Maybe she’s better at writing for YA. Since I’ve got te first in the Delirium trilogy and Before I Fall I’ll certainly find out sooner or later.

Have you read any good ghost or haunted house stories lately?

 

18 thoughts on “Lauren Oliver: Rooms (2014)

  1. Nice review, Caroline. Sorry to know that you didn’t like Lauren Oliver’s new book as much as you had hoped to. It is disappointing when a ghost story is not atmospheric. I remember seeing the movie version of Henry James’ ‘The Turn of the Screw’ called ‘The Innocents’. We don’t know whether ghosts really make an appearance in the story, but one thing we definitely can say about it is that it is atmospheric. I think sometimes YA writers try their hand at writing fiction for adults and sometimes it doesn’t work out. I remember when J.K.Rowling’s ‘A Casual Vacancy’ came out, many of her fans felt that way. It looks like Lauren Oliver’s style might be that way too. I hope you enjoy her YA books though. I hope to read them someday. Happy reading!

    • Thanks, Vishy for the wishes.🙂 . I hope I’ll like the YA novels. Maybe books for adults are not her thing. Clearly, Trenton was the charcater that was the most rounded and he’s a typical YA charcater. It would have been better to tally focus on him and make the rest creepier, more atmospheric. I haven’t read A Casual Vacany but my father, who read all of the harry Potter novels didn’t like it. I think she writes well as Robert Galbraith though.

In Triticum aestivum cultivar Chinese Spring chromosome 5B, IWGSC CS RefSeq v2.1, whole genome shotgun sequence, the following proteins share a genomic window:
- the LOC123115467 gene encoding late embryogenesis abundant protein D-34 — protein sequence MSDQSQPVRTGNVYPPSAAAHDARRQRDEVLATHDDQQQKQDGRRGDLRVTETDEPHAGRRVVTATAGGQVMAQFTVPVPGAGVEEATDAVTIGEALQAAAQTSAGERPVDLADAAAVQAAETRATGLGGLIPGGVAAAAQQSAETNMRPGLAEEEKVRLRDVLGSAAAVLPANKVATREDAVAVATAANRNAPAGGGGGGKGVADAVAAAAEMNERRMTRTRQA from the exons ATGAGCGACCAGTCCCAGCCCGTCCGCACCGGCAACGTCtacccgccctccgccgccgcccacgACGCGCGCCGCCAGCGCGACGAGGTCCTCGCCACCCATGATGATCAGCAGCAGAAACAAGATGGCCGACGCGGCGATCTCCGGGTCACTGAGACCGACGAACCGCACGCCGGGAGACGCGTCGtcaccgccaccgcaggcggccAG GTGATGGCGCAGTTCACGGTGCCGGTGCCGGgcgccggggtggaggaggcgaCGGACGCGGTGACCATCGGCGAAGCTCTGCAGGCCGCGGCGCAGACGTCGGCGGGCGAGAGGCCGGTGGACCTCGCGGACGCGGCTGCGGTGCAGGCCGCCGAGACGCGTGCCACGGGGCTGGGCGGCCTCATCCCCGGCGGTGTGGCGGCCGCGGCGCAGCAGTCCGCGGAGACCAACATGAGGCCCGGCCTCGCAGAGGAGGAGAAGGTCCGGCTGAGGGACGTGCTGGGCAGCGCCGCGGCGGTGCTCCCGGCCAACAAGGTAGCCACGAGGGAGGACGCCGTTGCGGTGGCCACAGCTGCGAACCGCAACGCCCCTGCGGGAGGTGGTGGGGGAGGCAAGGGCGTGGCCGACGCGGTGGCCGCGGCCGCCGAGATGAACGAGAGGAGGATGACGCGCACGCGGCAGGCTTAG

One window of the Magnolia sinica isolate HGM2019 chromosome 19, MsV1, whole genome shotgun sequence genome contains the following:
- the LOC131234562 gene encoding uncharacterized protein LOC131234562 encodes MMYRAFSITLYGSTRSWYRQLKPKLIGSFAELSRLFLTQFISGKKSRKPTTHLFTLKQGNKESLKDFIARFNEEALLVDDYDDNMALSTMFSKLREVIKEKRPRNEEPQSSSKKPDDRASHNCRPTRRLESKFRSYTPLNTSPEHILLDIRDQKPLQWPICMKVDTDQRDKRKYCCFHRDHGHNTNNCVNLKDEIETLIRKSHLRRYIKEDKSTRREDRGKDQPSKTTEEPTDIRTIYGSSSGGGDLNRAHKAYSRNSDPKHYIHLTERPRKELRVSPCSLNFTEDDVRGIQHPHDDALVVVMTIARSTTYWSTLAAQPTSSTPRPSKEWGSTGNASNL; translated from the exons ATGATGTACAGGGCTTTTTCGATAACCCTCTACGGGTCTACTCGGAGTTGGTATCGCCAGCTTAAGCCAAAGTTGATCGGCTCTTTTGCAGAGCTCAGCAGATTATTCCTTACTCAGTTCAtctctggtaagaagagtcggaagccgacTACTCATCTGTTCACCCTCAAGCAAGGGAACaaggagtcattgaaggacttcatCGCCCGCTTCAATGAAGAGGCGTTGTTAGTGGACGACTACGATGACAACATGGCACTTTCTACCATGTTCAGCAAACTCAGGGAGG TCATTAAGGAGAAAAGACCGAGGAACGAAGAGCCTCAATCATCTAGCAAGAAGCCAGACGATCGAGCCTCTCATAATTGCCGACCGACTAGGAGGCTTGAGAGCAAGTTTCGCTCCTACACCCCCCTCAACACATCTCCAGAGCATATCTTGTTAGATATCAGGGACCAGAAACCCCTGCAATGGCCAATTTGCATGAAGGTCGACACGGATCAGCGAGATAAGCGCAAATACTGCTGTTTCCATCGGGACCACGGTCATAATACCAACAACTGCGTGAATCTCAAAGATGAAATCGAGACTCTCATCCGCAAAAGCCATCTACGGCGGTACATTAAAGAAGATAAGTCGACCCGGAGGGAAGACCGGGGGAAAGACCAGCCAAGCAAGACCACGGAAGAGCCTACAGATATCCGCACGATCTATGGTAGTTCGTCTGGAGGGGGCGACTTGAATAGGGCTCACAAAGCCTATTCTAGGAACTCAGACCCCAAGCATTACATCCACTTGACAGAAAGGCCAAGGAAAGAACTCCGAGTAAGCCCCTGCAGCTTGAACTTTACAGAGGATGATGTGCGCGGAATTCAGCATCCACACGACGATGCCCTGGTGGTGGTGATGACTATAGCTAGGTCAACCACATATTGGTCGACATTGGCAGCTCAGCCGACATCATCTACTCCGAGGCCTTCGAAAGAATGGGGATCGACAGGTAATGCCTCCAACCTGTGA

2. I can’t seem to get my Realist head around ghost stories. I tried to watch The Woman in Black but felt terribly bored and gave up. Rooms sounds a bit one-note with ALL the dysfunctional characters in it. Maybe writers should stick to doing wh t they do best, but maybe she learnt things from writing this book and the next one will be more engaging for adult readers.

  3. At Christmas I picked up a Phillip Pullman short story called The Collectors in audiobook. It was a sort of ghost-story-mystery and although it was brief, I enjoyed it for he’s such a great writer.

  4. This does sound disappointing. No atmosphere in this type of ghost story really a deal breaker for me.

    The flat characters are of course also a problem. This is too bad as the idea of bickering ghosts sounds like a good one.

  5. I love a good ghost story (especially Sheridan Le Fanu and M R James )so am sorry you wouldn’t recommend this. I haven’t read one recently, but enjoyed the film The Babadook which uses that crucial atmosphere to great effect.

  6. I really liked John Boyne’s This House is Haunted that I read last fall. Maybe not a perfect read, but a good one. It’s really hard to pull off a very convincing, chilling ghost/haunted house story, isn’t it? The Woman in Black by Susan Hill remains my favorite.

    • It is hard, I agree. And I love the genre so much that I’m willing to give books a try that I haven’t seen reviewed much. But it didn’t work. Nothing worked for me. Not the character portraits nor the haunting.
      I loved The Woman in Black and The Small Hand (was that the title?).